A big-priced Festival ‘tip’ from Richard Hoiles

I don’t actually believe in tips: learned my lesson when I worked at Aintree in the ’90s where, within half an hour I was introduced to three owners, with competing runners in the same race.  Each told me to ‘Get on!’ with substantial confidence – none of their horses was in the first three.

Fortunately, their bullishness discouraged me from having a bet.

Doubtless trainers set horses up and can occasionally back them with some confidence; but that sort of information, as you know, is very well protected so ‘tips’ – interpreted as “inside information” as such, are pretty worthless.

Well, that’s the disclaimers out of the way! Since starting my blog, I’ve been in touch with numerous journalists and broadcasters and the highly respected Richard Hoiles has been extremely kind and helpful, not least in allowing me to re-publish his List horses.

Anyway, Richard himself has no inside info on this one, but he has put in a hell of a lot of work in digging it out of the ‘Fred Winter’ field, (the 4.40 race next Wednesday).  The horse is called Tenor Nivernais.  Venetia Williams trains it, and at the time of writing 25/1 non-runner-no-bet is available with Bet 365.

I agreed an embargo with Richard as he was saving this one for his Preview Night audience on Monday – now over as some of you on Twitter will have seen. Given the jollity at some of these events, most will not take action on the tip till some time on Tuesday.  If you are reading this late and have an online account, there’s a fair chance these big odds will still be available.

It’s worth scanning Easyodds first.  Bear in mind that not all bookmakers are offering NRNB on this race so be wary and double check.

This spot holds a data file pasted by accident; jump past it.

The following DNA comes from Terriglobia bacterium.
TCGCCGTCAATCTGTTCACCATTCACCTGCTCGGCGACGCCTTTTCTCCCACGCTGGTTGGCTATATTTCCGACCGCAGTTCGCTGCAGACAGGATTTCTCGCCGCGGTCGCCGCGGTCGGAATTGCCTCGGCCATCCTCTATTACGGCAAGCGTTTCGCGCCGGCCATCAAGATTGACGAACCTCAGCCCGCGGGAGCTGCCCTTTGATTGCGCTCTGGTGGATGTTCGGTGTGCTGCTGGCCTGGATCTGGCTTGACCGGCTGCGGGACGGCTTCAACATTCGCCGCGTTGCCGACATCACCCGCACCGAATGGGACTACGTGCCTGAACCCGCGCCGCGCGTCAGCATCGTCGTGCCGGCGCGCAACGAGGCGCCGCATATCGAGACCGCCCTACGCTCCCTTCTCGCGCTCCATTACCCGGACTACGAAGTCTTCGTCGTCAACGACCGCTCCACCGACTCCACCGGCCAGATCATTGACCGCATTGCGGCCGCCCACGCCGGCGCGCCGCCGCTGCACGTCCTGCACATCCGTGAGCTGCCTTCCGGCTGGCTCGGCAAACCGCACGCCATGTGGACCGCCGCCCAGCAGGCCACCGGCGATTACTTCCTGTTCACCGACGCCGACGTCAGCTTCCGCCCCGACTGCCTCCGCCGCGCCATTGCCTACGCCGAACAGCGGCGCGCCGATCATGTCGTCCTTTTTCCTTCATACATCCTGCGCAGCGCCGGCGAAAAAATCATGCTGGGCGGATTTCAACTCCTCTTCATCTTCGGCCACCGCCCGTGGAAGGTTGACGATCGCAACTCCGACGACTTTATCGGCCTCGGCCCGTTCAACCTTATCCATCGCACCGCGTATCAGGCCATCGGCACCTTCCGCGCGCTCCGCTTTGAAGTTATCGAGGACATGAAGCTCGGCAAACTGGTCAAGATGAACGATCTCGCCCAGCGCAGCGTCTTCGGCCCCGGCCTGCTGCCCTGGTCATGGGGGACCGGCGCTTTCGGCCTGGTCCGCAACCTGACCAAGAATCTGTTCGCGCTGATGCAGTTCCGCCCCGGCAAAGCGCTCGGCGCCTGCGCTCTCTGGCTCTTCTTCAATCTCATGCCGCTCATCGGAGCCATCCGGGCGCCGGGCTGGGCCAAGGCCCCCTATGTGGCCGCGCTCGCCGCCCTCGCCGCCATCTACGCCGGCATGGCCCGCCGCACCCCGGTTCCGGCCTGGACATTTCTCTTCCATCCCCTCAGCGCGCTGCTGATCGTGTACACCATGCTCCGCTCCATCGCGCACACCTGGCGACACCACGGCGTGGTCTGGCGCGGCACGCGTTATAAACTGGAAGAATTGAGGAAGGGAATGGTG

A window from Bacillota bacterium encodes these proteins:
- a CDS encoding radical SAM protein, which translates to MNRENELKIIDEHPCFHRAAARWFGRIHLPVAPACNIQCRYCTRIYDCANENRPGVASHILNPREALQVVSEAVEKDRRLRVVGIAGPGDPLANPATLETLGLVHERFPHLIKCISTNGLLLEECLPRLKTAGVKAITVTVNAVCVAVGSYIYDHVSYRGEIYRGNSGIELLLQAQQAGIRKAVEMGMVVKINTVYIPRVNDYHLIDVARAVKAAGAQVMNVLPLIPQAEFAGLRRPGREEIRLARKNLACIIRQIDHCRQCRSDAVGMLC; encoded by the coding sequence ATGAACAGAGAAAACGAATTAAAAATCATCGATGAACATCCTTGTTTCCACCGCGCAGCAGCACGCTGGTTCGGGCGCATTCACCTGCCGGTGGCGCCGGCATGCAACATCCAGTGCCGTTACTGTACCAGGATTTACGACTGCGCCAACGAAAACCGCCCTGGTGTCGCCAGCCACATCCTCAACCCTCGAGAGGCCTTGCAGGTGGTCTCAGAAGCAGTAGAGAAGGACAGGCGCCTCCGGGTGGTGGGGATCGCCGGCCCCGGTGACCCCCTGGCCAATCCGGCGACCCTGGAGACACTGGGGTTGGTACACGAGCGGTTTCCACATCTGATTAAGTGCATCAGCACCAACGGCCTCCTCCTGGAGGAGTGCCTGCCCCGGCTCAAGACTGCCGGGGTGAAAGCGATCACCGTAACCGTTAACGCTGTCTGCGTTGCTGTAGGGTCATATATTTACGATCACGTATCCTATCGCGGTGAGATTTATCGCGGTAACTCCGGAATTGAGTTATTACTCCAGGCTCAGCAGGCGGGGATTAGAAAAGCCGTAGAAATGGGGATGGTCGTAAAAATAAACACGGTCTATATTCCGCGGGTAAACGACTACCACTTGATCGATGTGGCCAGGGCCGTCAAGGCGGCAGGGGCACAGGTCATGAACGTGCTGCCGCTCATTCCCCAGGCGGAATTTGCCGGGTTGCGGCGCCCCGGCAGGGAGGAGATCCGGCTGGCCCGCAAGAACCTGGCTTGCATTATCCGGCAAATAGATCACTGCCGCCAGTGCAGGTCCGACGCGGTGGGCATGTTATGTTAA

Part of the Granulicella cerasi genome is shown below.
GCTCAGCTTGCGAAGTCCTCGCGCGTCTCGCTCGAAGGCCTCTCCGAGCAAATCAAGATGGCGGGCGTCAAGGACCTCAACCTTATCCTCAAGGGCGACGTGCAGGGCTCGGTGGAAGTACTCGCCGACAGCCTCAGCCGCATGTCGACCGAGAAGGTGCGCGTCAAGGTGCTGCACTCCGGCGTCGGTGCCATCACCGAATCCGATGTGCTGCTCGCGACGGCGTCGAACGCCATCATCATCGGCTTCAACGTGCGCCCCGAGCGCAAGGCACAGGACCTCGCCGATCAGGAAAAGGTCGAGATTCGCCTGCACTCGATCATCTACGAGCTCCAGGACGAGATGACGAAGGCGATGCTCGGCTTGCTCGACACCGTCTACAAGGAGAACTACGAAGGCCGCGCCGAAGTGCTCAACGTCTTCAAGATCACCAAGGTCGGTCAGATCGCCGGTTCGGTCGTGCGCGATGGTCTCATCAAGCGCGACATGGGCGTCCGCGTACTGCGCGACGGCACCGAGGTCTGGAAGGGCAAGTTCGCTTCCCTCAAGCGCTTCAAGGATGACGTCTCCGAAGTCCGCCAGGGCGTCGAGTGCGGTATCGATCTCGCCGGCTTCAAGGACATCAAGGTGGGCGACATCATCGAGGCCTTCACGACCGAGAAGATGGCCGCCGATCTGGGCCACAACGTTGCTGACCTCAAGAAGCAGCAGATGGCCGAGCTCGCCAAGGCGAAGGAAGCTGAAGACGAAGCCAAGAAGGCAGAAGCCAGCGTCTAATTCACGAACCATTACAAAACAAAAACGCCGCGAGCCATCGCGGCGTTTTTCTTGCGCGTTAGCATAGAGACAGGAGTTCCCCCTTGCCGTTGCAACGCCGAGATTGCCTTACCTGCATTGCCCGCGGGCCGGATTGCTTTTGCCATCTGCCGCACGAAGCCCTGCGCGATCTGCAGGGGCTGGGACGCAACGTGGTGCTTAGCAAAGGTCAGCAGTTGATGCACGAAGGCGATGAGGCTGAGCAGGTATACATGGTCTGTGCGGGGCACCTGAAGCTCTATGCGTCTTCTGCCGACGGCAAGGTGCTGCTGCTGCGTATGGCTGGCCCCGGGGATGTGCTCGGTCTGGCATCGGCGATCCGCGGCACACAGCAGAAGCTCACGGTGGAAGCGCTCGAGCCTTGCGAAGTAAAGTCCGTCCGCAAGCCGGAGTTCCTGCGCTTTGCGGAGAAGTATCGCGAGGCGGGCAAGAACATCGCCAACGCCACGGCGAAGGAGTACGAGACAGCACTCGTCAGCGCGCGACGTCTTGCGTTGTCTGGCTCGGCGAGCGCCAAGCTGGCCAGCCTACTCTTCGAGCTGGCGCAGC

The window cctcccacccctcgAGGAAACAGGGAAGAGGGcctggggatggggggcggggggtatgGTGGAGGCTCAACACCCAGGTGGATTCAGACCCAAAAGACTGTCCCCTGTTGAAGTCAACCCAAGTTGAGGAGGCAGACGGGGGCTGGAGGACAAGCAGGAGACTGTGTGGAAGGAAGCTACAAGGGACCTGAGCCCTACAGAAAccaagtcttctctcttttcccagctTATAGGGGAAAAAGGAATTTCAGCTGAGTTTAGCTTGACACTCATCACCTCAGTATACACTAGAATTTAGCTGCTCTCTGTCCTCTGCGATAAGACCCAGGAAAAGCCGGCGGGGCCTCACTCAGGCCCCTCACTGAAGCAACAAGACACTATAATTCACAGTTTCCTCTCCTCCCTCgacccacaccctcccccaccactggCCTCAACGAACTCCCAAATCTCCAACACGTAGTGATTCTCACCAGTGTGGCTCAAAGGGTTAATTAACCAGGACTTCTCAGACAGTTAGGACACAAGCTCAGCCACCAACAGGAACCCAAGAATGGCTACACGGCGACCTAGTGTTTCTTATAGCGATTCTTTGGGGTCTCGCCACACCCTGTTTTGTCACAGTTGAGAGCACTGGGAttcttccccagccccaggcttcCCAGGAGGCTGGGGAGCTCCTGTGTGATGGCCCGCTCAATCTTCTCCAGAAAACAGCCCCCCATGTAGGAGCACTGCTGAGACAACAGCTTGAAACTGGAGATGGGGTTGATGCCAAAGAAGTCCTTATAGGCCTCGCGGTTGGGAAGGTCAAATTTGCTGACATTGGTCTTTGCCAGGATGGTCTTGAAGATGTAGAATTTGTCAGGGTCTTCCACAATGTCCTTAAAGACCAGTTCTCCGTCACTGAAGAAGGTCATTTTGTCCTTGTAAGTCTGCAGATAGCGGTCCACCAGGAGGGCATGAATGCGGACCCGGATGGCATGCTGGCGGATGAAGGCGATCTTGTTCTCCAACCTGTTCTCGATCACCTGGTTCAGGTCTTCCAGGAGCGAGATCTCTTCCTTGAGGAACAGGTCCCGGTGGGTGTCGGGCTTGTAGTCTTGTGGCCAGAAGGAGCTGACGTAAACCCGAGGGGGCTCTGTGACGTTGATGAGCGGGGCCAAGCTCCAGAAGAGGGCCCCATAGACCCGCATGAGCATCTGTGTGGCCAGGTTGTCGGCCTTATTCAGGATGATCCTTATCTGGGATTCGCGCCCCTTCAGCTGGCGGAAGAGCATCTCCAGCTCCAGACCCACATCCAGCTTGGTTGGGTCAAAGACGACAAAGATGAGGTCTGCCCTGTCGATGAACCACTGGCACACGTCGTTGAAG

Tenor Nivernais has run twice in the UK, finishing third both times.  Of his first run, 2 miles at Wincanton, the Racing Post (RP) said:

Tenor Nivernais looked fascinating on his first start in Britain and travelled strongly for a long way. He became outpaced turning in and seemed no threat, but he found a bit more and started to run on again. He either needed the run after a lengthy break or is in need of further.

His second run was at Taunton where the RP report reads:

The well-backed favourite Tenor Nivernais travelled strongly and had every chance, but couldn’t quicken with the first two. Twice a winner in France, he should continue to be competitive in this sort of race, with a stiffer test likely to suit.

Timeform’s comment on him:

ex-French gelding: fifth foal: dam lightly-raced maiden chaser: successful both starts in juvenile hurdles at Vichy in August for G. Macaire: fairly useful form both starts in handicaps in Britain, good 1½ lengths third of 14 to Karky Schultz at Taunton on latest, again finishing strongly to pull clear of remainder: will be suited by 2½m.

And Timeform’s view of his two races:

01/02/11  TAUNTON: TENOR NIVERNAIS (FR) remains sure to get his head in front in similar company before long, travelling comfortably up with the pace and staying on, a long way clear of the rest; he’ll be at least as effective over further and shapes as though chasing will probably see him to even better advantage.

22/01/11  WINCANTON:  TENOR NIVERNAIS (FR) is sure to win races for his new yard (formerly with Guillaume Macaire), shaping well on the back of 2 wins from as many starts in juvenile hurdles in the French Provinces, shuffled back to fifth entering the straight and finishing with encouraging purpose; he jumped fluently and could well benefit from being upped to 2½m

Venetia Williams has trained 5 Cheltenham festival winners in the past 10 years, from 107 runners – a strike rate of 4.7%.  Backing all those at Betfair odds yields a profit of 24.6%

This comes with the usual warnings as I know some readers are fairly new to racing. Richard reached his conclusion on this horse after lengthy detective work with his ‘form’ hat on, then put the results of that together with his knowledge and experience and, doubtless, that dash of inspirational intuition we all seek.  Let’s hope he is right, but, if you decide to follow this ‘advice’, do not bet more than you can afford to lose.

Good luck and a big

to Richard

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